My new workplace laptop is configured so that after I log off and log on, rather than the last-logged-in user being selected by default, I have to hit ctrl-alt-del and then enter my username and password.
This seems like a security issue because I have 20 years of muscle memory built up around hitting Ctrl-Alt-Del and then immediately entering my password. (This is what I always did after either unlocking a machine that had been locked, or logging on to a machine that had my username selected by default because I was the last-logged-in user.) This means that I keep hitting Ctrl-Alt-Del and entering my password in the username field where someone shoulder surfing might see it.
To make matters worse, if I unlock the machine, I hit ctrl-alt-del and enter my password, but if the machine has been rebooted while I was away (to install updates, for example), I have to hit ctrl-alt-del and enter my username and then my password, which means I'm likely to do it wrong unless I always pay attention to whether I'm looking at the lock screen, or the logon screen. (An attacker might even power cycle the machine in order to bring up the logon screen instead of the lock screen, and then hang around waiting for me to hit Ctrl-Alt-Del and type my password into the username field out of habit. Or they might wait for a day when lots of people's machines have been rebooted due to an update, and then hover over as many people as possible to see if they do the same thing!)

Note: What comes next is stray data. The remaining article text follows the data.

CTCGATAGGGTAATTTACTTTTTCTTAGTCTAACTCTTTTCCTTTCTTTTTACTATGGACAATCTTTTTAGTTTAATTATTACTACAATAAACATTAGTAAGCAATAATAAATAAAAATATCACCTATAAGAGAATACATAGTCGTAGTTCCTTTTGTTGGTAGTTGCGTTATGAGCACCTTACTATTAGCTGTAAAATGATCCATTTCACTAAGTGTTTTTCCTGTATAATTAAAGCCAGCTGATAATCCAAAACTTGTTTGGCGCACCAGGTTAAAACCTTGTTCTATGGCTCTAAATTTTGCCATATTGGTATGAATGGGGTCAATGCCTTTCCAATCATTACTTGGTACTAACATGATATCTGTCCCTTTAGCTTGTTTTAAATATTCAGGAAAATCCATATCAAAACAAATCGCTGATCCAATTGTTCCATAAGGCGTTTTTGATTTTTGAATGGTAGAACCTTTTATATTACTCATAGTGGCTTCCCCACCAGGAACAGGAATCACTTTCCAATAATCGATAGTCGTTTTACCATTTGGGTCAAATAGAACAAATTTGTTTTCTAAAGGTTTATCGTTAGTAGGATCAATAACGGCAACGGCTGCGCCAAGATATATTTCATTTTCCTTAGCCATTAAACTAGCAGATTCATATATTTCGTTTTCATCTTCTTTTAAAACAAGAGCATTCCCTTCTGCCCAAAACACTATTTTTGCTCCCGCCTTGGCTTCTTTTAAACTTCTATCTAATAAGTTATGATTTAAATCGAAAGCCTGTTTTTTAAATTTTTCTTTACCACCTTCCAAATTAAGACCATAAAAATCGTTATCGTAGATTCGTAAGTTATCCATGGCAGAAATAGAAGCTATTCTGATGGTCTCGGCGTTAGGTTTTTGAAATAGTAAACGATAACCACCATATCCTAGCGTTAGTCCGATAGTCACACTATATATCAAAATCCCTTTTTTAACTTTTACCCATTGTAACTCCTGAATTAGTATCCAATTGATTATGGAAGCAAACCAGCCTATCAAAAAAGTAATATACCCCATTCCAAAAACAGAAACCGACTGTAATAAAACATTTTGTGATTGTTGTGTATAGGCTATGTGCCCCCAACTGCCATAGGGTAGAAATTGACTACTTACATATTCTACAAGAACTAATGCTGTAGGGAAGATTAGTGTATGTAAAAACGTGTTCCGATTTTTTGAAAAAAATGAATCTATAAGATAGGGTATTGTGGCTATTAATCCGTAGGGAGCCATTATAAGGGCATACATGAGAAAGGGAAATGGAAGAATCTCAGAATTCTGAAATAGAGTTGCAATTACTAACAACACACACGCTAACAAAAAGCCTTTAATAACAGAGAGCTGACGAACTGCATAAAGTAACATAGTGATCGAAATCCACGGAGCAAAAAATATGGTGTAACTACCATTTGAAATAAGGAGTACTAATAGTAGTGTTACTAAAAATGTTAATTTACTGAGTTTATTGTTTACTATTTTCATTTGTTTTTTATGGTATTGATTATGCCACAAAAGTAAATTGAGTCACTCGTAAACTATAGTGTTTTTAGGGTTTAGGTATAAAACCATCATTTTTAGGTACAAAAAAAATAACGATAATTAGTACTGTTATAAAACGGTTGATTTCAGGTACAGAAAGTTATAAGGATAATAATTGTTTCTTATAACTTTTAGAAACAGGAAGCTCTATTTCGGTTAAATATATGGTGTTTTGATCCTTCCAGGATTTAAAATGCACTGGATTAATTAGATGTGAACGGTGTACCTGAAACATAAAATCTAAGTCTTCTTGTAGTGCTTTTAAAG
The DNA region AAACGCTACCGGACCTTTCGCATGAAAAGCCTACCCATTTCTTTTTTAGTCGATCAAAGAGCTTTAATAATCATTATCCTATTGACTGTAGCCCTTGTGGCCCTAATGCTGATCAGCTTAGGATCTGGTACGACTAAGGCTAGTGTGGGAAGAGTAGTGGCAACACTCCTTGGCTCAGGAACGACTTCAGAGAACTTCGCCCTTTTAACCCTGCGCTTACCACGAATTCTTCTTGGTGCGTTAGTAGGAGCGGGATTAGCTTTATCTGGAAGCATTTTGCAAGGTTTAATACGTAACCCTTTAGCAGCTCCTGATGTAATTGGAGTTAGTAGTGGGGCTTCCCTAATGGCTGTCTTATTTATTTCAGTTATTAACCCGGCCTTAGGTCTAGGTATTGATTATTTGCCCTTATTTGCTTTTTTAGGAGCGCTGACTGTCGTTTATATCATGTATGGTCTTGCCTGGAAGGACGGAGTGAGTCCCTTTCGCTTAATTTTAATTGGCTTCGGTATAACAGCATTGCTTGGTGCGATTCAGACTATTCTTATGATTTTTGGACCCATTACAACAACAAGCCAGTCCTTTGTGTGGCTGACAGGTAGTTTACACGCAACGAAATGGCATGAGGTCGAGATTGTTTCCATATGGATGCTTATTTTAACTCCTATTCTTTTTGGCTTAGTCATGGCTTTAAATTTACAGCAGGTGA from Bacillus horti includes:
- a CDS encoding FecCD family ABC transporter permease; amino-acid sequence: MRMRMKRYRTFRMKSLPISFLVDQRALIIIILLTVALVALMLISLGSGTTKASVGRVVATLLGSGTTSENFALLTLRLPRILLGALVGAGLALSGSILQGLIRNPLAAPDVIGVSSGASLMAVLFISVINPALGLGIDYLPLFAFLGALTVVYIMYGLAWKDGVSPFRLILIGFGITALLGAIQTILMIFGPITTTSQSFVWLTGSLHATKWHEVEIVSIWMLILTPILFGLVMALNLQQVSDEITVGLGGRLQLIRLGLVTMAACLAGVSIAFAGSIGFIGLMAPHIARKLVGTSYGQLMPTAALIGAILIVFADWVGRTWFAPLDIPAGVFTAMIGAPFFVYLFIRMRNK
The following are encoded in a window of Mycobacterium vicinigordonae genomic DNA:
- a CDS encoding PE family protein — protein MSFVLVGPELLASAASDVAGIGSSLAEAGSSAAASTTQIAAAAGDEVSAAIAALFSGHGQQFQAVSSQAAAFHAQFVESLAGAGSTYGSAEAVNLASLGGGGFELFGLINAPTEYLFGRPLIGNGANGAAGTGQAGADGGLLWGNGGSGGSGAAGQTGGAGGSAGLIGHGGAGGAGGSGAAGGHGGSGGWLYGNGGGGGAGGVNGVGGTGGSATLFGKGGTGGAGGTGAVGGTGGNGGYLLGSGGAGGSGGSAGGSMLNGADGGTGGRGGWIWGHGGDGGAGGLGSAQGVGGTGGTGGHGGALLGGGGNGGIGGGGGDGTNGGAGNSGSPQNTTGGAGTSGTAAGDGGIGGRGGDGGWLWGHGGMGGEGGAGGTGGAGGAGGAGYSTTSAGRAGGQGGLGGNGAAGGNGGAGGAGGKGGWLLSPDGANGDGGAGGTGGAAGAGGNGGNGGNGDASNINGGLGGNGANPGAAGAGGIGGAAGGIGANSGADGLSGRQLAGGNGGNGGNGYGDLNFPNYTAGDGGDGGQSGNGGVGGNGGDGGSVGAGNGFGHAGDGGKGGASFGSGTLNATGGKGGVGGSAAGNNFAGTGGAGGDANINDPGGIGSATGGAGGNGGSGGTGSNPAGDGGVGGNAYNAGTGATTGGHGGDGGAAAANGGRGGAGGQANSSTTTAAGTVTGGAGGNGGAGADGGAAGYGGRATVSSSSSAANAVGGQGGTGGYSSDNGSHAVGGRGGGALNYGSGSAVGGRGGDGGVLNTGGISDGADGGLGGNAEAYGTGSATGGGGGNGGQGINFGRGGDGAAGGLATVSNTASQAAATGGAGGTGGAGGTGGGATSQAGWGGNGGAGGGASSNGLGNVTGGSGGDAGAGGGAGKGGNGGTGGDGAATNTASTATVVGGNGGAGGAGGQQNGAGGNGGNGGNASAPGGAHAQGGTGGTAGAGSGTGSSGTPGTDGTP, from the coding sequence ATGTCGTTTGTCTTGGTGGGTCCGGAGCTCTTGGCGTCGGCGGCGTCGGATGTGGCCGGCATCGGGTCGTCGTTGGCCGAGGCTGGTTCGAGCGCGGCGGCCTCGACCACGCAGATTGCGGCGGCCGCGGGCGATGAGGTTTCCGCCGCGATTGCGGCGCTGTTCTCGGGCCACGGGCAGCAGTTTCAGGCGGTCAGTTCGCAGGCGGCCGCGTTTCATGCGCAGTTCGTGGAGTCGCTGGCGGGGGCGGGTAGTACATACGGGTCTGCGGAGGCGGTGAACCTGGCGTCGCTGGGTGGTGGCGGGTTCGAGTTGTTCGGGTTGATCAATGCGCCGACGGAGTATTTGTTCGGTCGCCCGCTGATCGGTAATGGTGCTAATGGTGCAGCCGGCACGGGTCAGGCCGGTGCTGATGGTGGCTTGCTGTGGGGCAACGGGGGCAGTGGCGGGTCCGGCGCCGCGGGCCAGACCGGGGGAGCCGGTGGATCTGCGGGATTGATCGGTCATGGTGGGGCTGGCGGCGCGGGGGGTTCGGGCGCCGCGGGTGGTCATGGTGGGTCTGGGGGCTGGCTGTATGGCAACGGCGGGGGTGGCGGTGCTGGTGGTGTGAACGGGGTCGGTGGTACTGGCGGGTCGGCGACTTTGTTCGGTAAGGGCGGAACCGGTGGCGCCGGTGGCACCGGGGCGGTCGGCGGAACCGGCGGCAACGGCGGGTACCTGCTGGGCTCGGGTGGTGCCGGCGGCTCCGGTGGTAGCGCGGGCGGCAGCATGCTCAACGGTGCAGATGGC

So, for this reason, it seems worth recommending as a standard practice for individually assigned laptops to always have the last-logged-in user selected by default when you hit Ctrl-Alt-Del to log in. Am I missing something? If I am right, is this in fact documented as a standard best practice somewhere?
(Presumably, the point of the don't display-last-login feature is to reduce "information disclosure" to paranoid levels, such that even the next user of the machine doesn't know who the last user is. But I would argue that in the case of an individually assigned laptop, (1) 90% of the time, people know that the last-logged-in user was me anyway, and (2) if someone else used their account to log in to my laptop, I should have that information when I resume using my machine anyway. In either case, it doesn't seem to outweigh the potential risk of users typing their password into the username field where someone might see it.)
(Also, I know how to change it -- go to Computer Configuration\Windows Settings\Security Settings\Local Policies\Security Options and change "Interactive logon: Don't display last signed-in" from "Enabled" to "Disabled," but that's not what I'm asking.)